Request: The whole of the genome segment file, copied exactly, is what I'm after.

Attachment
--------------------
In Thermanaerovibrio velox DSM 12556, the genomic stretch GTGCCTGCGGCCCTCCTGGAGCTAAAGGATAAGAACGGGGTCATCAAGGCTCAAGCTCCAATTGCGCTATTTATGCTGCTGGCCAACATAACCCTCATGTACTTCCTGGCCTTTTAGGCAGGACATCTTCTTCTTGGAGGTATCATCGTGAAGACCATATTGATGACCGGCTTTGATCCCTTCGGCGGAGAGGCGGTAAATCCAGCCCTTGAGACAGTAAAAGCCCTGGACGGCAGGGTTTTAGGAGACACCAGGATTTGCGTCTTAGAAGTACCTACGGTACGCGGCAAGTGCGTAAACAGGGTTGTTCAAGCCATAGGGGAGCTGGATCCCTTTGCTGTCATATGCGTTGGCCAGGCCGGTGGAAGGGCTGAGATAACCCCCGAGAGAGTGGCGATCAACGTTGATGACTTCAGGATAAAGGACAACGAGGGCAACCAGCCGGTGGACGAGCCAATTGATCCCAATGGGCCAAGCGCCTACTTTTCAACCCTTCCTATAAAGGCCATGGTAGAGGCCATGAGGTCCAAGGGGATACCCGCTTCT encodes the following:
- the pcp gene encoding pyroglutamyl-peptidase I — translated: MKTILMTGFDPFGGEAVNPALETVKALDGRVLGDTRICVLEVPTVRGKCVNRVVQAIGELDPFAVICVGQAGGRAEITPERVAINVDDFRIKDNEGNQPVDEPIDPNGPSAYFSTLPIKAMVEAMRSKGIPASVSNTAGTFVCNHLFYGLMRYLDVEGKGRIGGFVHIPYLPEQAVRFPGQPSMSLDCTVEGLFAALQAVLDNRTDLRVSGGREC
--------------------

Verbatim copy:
In Thermanaerovibrio velox DSM 12556, the genomic stretch GTGCCTGCGGCCCTCCTGGAGCTAAAGGATAAGAACGGGGTCATCAAGGCTCAAGCTCCAATTGCGCTATTTATGCTGCTGGCCAACATAACCCTCATGTACTTCCTGGCCTTTTAGGCAGGACATCTTCTTCTTGGAGGTATCATCGTGAAGACCATATTGATGACCGGCTTTGATCCCTTCGGCGGAGAGGCGGTAAATCCAGCCCTTGAGACAGTAAAAGCCCTGGACGGCAGGGTTTTAGGAGACACCAGGATTTGCGTCTTAGAAGTACCTACGGTACGCGGCAAGTGCGTAAACAGGGTTGTTCAAGCCATAGGGGAGCTGGATCCCTTTGCTGTCATATGCGTTGGCCAGGCCGGTGGAAGGGCTGAGATAACCCCCGAGAGAGTGGCGATCAACGTTGATGACTTCAGGATAAAGGACAACGAGGGCAACCAGCCGGTGGACGAGCCAATTGATCCCAATGGGCCAAGCGCCTACTTTTCAACCCTTCCTATAAAGGCCATGGTAGAGGCCATGAGGTCCAAGGGGATACCCGCTTCT encodes the following:
- the pcp gene encoding pyroglutamyl-peptidase I — translated: MKTILMTGFDPFGGEAVNPALETVKALDGRVLGDTRICVLEVPTVRGKCVNRVVQAIGELDPFAVICVGQAGGRAEITPERVAINVDDFRIKDNEGNQPVDEPIDPNGPSAYFSTLPIKAMVEAMRSKGIPASVSNTAGTFVCNHLFYGLMRYLDVEGKGRIGGFVHIPYLPEQAVRFPGQPSMSLDCTVEGLFAALQAVLDNRTDLRVSGGREC